Coronavirus, lack of demand forces SAA to suspend international flights
SAA on Friday announced that it will immediately suspend all international operations until the end of May, in response to a government travel ban aimed at stopping the transmission of the coronavirus.
The Covid-19 pandemic and attendant travel restrictions have resulted in a substantial decline in demand for air travel. The situation has caused many airlines around the world to ground aircraft, release employees and cancel flights.
For SAA the decision means that the airline will only render services on its regional and domestic routes.
Following the declaration of the state of disaster in SA, the government announced a travel ban and issued regulations aimed at combating the spread of the virus.
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The announcement on Friday followed an announcement on Wednesday it had cancelled a number of flights as the pandemic grew.
The airline said the suspension of flights follows the gazetting of regulations and the issuing of a Notice to Airmen (Notam), an official government notice prohibiting the embarkation and disembarkation of crew and passengers from SAA’s three international destinations.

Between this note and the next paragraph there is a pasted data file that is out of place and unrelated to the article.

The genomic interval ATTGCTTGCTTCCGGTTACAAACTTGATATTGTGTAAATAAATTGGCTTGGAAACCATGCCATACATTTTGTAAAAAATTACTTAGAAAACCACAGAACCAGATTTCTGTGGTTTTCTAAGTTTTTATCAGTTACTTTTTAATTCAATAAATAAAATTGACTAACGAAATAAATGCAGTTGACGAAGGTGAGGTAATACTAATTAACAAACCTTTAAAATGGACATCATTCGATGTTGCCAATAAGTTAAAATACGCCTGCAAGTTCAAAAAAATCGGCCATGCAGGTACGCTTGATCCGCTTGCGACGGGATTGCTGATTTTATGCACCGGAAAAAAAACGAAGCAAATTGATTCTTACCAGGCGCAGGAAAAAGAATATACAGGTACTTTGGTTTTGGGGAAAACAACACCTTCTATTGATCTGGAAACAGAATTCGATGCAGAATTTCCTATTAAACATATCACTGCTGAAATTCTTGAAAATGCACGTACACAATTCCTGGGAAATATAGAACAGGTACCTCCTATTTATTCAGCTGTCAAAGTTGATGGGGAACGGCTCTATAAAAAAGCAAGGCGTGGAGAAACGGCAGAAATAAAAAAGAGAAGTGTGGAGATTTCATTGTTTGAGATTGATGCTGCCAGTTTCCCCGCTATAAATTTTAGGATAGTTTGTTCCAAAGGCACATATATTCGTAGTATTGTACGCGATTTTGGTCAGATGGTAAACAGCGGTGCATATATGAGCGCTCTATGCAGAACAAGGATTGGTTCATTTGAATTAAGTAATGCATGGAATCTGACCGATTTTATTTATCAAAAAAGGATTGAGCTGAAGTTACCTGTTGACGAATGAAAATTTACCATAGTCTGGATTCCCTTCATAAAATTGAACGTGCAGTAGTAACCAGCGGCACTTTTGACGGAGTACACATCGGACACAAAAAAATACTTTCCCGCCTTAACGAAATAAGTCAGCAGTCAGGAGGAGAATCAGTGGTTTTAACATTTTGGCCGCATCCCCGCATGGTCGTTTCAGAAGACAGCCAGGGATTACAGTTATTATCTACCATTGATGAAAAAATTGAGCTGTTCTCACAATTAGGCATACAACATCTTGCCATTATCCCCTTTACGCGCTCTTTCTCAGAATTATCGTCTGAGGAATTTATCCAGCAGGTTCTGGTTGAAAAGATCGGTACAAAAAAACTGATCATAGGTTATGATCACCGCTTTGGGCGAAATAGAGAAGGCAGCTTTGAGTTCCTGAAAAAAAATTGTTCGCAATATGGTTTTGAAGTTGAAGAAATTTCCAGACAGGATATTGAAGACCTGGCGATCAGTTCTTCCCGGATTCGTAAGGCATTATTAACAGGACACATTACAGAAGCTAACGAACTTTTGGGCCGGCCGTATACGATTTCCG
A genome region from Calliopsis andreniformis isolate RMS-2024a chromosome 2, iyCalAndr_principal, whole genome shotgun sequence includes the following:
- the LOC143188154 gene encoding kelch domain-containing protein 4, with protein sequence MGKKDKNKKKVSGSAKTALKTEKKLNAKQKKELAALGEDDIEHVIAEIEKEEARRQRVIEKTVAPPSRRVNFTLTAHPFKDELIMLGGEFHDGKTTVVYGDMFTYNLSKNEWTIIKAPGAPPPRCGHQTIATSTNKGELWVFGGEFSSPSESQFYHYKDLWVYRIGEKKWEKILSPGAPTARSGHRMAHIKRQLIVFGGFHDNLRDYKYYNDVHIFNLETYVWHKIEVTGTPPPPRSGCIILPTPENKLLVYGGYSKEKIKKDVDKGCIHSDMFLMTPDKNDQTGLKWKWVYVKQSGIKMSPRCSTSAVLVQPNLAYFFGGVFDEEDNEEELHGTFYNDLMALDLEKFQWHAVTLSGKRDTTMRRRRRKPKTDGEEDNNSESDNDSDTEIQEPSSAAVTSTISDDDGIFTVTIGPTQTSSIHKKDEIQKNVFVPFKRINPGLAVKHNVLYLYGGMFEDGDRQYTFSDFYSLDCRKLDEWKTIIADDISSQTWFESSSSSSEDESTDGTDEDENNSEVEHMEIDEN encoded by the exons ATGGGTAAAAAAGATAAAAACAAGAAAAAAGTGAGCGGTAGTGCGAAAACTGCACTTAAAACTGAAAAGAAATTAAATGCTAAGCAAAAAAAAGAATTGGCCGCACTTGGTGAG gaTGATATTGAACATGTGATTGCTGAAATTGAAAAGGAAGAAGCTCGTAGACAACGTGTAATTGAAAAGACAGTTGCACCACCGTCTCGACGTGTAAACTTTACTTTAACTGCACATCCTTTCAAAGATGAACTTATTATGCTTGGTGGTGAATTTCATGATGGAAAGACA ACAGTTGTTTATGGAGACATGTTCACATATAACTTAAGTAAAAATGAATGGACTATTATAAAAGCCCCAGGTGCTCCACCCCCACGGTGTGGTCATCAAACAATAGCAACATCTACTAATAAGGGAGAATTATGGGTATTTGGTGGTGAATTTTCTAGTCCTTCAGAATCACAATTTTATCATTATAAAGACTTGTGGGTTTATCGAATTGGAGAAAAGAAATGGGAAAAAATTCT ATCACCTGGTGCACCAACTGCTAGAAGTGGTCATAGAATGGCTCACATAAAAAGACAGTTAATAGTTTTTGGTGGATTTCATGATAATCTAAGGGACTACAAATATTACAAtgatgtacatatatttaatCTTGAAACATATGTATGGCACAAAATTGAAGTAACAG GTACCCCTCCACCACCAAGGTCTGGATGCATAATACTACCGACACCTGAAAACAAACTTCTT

The regulation is effective from Friday.
SAA’s high-risk destinations are New York, Washington DC, Frankfurt and London.
The regulations issued on Thursday also state that the disembarkation of foreign citizens upon arrival from high-risk countries is suspended.
“In support of efforts by government to deal with this pandemic, and in the best interests of our crew, passengers and the public, we have decided to suspend all international flights until May 31.
“It is a responsibility of all of us and not just government to curb further transmission of the virus, especially because we operate in the high-risk regions,” said SAA Acting CEO Zuks Ramasia.
Rhodes University student Shelsea Buque, from Mozambique, said she has been directly affected by SAA's decisions.
She was returning home from SA after a directive from Blade Nzimande, the minister of higher education, science and technology, who ordered institutions of higher learning to shut down to curb the spread of Covid-19.
“I received an e-mail of the cancellation on Thursday evening and I was due to fly out on Friday afternoon,” said Buque.
She told TimesLIVE how fortunate she was that the booking was made through a travel agent, who was able to make alternative arrangements for her to fly with a Mozambican airline.
“One of my friends was not as fortunate as me and is currently stranded at OR Tambo [International Airport in Johannesburg] trying to make a plan.”